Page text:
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Strengthening the evidence for maternal and child health programs

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Items in this list may be obtained from the sources cited. Contact information reflects the most current data about the source that has been provided to the MCH Digital Library.


Displaying records 1 through 20 (76 total).

Peoples MD. n.d.. The role of maternity and infant care projects in reducing low weight births. Unpublished manuscript, 39 pp.

Annotation: This paper gives a historical overview of the Maternity and Infant Care (MIC) projects enabled through amendments to Title V of the Social Security Act in 1963. The paper presents available data on MIC project accomplishments, with particular emphasis on the relationship of the projects to the incidence of low birth weight. Topics include: the evolution of MIC projects; administration and financing; objectives of the projects; eligibility; coverage of women and infants at risk; quality of care; effects on the use of care and low birth weight; and cost. The difficulties in evaluating these projects is also discussed, including methodological problems and issues of interpretation. A list of references is provided. Tables with information on the projects and evaluations of these projects are provided at the end of the paper.

Keywords: Federal MCH programs, History, Low birthweight infants, Prenatal care, Prevention programs

Payne E, Garcia S, Minkovitz C, Grason H, Strobino D. 2017. Strengthen the evidence base for maternal and child health programs: NPM 3–Risk-appropriate perinatal care [NPM 3 brief]. Baltimore, MD: Johns Hopkins Bloomberg School of Public Health, Women's and Children's Health Policy Center, 3 pp.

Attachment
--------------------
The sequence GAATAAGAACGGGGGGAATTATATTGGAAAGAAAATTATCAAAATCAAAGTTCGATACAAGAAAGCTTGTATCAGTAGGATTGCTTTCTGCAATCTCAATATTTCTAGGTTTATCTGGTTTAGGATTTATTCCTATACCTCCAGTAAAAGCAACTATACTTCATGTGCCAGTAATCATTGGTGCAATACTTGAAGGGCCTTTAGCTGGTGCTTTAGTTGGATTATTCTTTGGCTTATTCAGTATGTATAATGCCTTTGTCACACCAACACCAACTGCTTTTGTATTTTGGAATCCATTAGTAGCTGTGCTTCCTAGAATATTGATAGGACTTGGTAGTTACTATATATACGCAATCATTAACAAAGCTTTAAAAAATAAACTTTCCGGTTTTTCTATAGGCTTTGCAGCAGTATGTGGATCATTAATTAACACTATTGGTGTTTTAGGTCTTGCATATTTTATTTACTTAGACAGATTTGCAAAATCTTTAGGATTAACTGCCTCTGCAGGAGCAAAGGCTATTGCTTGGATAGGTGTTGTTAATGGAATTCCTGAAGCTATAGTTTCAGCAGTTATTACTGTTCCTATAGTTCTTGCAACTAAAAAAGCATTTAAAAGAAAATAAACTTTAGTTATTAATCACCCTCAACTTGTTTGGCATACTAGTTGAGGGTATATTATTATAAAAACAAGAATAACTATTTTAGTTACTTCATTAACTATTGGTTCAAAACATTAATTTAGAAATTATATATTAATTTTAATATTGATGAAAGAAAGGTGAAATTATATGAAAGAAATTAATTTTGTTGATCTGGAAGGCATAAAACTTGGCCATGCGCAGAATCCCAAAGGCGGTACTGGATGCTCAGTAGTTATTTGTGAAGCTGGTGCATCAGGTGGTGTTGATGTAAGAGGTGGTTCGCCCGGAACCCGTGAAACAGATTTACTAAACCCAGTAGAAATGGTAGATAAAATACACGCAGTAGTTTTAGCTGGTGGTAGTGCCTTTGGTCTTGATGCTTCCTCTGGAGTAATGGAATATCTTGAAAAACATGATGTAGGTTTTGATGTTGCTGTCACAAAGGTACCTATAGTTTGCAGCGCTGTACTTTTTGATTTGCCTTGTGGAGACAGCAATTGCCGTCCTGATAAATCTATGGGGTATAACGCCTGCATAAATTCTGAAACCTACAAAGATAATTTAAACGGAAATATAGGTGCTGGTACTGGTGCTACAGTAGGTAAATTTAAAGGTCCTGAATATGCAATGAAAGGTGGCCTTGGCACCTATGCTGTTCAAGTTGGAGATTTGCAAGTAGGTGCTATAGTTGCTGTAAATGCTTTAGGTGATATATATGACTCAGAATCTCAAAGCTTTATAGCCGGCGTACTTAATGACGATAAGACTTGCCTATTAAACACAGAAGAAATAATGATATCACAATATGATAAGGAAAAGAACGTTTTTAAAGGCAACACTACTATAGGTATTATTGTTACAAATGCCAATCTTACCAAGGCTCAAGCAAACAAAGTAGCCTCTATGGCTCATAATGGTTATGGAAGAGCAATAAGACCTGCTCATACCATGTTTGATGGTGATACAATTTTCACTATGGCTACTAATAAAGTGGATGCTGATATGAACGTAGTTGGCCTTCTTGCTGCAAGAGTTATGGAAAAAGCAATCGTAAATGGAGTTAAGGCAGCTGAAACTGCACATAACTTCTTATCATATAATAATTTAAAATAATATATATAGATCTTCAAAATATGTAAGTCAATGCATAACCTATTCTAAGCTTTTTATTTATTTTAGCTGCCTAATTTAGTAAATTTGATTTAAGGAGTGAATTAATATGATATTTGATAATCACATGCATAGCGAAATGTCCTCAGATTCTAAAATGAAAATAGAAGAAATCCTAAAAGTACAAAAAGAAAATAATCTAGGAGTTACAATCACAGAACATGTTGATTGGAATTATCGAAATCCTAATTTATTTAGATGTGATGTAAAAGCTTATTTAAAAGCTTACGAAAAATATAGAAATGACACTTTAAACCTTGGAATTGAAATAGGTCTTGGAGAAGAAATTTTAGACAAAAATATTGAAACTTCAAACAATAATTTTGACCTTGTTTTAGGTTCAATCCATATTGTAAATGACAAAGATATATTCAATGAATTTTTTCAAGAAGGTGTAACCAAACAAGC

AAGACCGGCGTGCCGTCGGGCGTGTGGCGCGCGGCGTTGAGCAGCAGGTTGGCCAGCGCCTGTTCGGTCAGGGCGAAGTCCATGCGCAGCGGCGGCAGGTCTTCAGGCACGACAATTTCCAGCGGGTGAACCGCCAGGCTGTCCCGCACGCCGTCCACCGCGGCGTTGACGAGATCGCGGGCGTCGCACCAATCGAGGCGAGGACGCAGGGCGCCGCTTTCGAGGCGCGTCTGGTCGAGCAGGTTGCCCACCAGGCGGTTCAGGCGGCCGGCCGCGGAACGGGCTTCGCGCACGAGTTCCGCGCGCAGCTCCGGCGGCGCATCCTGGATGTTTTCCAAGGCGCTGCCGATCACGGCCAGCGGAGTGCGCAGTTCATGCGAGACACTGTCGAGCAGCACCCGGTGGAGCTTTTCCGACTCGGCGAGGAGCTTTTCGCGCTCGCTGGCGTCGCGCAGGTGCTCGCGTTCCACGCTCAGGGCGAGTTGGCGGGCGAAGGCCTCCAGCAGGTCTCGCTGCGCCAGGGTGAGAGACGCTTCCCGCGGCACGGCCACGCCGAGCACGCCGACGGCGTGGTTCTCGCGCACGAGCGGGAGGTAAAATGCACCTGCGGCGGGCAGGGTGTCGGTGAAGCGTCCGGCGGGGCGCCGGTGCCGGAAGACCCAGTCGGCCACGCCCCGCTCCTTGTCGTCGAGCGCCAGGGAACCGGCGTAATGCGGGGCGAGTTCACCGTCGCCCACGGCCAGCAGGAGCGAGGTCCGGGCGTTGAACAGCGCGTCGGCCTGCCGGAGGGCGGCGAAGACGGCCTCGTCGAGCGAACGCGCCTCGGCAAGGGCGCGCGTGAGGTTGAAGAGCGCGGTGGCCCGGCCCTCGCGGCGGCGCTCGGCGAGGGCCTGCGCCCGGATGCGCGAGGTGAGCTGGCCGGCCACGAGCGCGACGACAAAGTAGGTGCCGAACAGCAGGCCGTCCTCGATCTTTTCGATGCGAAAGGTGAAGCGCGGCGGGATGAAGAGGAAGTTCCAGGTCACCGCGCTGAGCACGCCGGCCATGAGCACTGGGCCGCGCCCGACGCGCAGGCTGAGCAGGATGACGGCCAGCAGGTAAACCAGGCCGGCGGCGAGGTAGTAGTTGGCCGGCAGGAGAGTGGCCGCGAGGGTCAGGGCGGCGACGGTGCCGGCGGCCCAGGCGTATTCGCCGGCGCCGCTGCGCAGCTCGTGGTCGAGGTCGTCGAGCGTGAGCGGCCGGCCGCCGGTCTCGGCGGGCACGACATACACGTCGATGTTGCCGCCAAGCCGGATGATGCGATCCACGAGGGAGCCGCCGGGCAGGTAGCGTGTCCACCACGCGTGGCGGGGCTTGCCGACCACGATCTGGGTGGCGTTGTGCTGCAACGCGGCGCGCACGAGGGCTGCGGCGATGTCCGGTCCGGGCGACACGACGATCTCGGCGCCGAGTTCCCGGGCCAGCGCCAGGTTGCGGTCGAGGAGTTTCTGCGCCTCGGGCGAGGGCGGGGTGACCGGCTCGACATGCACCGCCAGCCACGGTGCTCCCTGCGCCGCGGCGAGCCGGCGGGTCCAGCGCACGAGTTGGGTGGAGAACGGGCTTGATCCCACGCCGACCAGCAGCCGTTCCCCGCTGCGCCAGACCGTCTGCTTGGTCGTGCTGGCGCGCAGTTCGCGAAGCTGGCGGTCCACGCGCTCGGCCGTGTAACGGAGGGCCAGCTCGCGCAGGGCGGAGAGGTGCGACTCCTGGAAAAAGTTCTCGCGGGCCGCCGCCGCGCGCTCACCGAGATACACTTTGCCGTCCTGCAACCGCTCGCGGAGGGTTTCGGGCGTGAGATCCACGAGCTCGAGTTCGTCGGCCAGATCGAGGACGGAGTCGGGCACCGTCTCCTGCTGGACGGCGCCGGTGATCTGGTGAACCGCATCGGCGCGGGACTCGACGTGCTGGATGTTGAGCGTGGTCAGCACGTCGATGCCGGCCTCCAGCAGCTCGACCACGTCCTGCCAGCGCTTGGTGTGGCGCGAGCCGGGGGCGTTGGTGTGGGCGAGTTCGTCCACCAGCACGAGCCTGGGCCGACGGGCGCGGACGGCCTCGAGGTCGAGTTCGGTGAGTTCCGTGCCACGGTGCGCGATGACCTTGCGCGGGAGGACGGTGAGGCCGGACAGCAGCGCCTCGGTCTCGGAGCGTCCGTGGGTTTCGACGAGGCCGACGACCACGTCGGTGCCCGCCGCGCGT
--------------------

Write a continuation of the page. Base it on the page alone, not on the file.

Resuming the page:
Annotation: This brief identifies evidence-informed strategies that state Title V programs may consider implementing to increase the percentage of very low birth weight (<1500 gm) infants born in hospitals with a level III or higher neonatal intensive care unit. Contents include information about the methods and results of the evidence review, key findings, and implications. The full review is also available. [Funded by the Maternal and Child Health Bureau]

Contact: Johns Hopkins Bloomberg School of Public Health, Women's and Children's Health Policy Center, 615 North Wolfe Street, Room E4143, Baltimore, MD 21205, Telephone: (410) 502-5450 Fax: (410) 502-5831 Web Site: http://www.jhsph.edu/wchpc Available from the website.

Keywords: Block grants, Childbirth, Evidence-based practice, High risk pregnancy, Hospitals, Infant mortality, Intervention, Literature reviews, Low birthweight, Measures, Model programs, Neonatal intensive care units, Newborn infants, Perinatal care, Policy development, Program planning, Protective factors, Regional medical centers, Regional planning, Resources for professionals, State MCH programs, Systems development, Title V programs

Payne E, Garcia S, Minkovitz C, Grason H, Lai YH, Karp C, Strobino D. 2017. Strengthen the evidence for maternal and child health programs: National performance measure 3 risk-appropriate perinatal care evidence review. Baltimore, MD: Johns Hopkins Bloomberg School of Public Health, Women's and Children's Health Policy Center, 46 pp. (brief 3 pp.).

Annotation: This document identifies evidence-informed strategies that state Title V programs might consider implementing to increase the percentage of very low birth weight (<1500 gm) infants born in a hospital with a level III or higher neonatal intensive care unit. Contents include an introduction and background; review methods and results, including search results, characteristics of studies reviewed, intervention components, summary of study results, and evidence rating and evidence continuum; and implications of the review. [Funded by the Maternal and Child Health Bureau]

Contact: Johns Hopkins Bloomberg School of Public Health, Women's and Children's Health Policy Center, 615 North Wolfe Street, Room E4143, Baltimore, MD 21205, Telephone: (410) 502-5450 Fax: (410) 502-5831 Web Site: http://www.jhsph.edu/wchpc Available from the website.